The NOBANIS database has been part of sevel project regarding non-native species in Europe. Below you will find more information on the the different projects and links to final reports etc.
This report is the product of a collaboration between the Nordic Council of Ministers and ten participating countries and territories (Denmark, Estonia, Finland, the Faroe Islands, Iceland, Latvia, Lithuania, Norway, Svalbard & Sweden), all part of the NOBANIS network. The aim of this project was to contribute to the fulfilment of obligations in the Aichi target 9 under the Convention on Biological Diversity (CBD) and the EU Biodiversity Strategy 2020 target 5. This was done by conducting a pathway analysis and horizon scanning. The pathway analysis was carried out to identify and prioritise pathways of introduction by which alien species were introduced in the Nordic and Baltic region, along with Iceland and the Faroe Islands. In order to examine which new alien species may be introduced and established in the countries in the future, a number of potential door knocker species were assessed by experts.
Short fact sheet describing the project and the main result is availbale here
The present report aims at providing NOBANIS countries and other
European countries with a useful tool for prioritizing their measures to
prevent the introduction of IAS. Few species are able to colonise the full range
of climatic conditions in Europe, which pleads for the use of a biogeographic approach when dealing with early warning, rapid response issues. The project further develops the use of biogeographic regions as a tool for warning European countries when a new, potentially invasive species is under establishment.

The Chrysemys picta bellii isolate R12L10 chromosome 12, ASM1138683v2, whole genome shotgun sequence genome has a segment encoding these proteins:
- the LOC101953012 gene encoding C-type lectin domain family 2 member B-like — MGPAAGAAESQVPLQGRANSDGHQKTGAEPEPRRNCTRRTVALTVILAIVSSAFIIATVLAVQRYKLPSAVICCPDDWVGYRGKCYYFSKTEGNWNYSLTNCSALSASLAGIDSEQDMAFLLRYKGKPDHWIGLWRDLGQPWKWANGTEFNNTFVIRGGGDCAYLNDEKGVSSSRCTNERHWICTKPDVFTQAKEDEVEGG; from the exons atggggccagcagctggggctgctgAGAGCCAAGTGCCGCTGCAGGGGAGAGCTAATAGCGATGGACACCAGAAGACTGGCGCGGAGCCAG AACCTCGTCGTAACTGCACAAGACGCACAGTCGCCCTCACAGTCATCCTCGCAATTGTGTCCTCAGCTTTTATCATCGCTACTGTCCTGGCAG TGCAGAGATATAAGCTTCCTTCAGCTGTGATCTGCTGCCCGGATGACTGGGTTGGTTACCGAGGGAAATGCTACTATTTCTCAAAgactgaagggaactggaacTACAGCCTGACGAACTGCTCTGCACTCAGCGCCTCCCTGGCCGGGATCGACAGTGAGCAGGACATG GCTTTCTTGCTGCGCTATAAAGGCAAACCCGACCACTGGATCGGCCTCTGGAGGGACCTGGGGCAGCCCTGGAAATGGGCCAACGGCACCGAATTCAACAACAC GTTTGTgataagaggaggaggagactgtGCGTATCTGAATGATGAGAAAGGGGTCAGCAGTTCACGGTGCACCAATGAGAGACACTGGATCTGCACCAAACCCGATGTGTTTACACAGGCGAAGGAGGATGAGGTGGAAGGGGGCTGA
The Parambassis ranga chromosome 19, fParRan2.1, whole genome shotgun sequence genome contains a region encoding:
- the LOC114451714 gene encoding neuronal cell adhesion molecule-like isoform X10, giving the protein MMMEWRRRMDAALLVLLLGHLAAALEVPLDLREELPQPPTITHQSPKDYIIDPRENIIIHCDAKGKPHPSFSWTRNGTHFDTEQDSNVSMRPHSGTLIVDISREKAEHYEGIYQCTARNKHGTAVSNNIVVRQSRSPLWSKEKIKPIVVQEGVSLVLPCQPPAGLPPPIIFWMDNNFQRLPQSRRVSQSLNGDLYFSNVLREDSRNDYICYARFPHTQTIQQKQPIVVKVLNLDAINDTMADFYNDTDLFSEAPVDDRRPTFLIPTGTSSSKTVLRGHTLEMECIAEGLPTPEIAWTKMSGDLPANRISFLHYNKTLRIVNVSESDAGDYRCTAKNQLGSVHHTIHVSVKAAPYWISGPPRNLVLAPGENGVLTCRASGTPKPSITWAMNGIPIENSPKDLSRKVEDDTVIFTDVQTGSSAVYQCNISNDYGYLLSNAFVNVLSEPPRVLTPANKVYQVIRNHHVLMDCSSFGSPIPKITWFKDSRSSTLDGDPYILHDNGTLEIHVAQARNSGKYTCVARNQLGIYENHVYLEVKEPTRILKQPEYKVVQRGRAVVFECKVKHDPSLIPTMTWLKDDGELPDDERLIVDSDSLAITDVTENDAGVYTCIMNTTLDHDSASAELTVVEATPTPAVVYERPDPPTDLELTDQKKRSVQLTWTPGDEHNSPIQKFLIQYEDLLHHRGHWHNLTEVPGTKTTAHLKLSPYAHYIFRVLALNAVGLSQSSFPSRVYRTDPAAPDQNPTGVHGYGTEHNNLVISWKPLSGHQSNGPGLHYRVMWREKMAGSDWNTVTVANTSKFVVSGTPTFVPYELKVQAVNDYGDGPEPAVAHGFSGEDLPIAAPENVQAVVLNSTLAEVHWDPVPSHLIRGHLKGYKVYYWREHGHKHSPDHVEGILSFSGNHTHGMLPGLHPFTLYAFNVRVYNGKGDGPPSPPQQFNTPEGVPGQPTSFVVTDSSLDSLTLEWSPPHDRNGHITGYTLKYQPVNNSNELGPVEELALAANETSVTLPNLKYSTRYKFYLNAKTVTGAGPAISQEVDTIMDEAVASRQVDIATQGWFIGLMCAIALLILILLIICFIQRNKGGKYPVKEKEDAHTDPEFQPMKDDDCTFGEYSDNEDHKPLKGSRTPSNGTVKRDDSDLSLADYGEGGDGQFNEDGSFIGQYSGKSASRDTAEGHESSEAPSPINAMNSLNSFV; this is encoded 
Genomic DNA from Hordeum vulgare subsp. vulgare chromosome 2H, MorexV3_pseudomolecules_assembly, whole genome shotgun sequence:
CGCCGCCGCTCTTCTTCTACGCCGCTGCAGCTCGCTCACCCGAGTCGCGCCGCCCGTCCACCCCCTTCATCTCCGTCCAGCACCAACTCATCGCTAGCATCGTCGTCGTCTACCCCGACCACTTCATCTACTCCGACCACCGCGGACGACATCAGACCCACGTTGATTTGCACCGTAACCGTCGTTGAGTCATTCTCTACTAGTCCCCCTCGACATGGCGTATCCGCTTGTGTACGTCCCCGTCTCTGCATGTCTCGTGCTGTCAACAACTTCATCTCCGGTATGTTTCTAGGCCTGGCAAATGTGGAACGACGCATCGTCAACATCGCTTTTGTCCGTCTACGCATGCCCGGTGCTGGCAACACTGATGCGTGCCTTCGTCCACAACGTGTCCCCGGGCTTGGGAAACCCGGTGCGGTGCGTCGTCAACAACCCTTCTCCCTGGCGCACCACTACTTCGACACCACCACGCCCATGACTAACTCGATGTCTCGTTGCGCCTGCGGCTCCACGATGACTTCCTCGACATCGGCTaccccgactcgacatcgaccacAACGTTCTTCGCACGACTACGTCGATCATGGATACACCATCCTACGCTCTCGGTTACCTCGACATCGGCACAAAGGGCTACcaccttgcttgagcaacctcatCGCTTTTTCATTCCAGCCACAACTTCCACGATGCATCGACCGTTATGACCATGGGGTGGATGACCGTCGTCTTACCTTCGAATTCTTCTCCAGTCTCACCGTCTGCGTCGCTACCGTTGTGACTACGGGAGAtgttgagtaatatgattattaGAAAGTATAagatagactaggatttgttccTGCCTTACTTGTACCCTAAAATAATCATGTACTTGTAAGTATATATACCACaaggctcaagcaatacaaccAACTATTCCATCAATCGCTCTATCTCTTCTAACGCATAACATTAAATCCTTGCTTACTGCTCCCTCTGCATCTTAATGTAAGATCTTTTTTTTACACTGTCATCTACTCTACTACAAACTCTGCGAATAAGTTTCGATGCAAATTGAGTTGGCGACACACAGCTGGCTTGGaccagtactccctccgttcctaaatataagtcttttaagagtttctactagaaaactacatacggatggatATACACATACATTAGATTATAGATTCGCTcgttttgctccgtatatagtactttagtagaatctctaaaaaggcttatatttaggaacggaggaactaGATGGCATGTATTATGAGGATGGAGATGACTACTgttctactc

This Commission funded study provides an overview of the existing policies on invasive alien species in the 27 EU Member States, as well as in four OECD countries - Australia, Canada, New Zealand and the United States. The objective of this study was to screen the existing policies, measures and initiatives on invasive alien species taken at national level against a set of elements which need to be considered to ensure that the introduction of such species is prevented and/or their establishment in the EU territory is identified and controlled. Such screening exercise provides support to the European Commission in assessing the policy baseline.
Below relevant links to the report can be accessed:
The purpose of this report/workshop is to give recommendations on how a European EarlyWarning Rapid Response system can best be constructed and developed, in a way where it can help European countries in prioritising the effort against invasive alien species best possibly.
Abstracts from the workshop: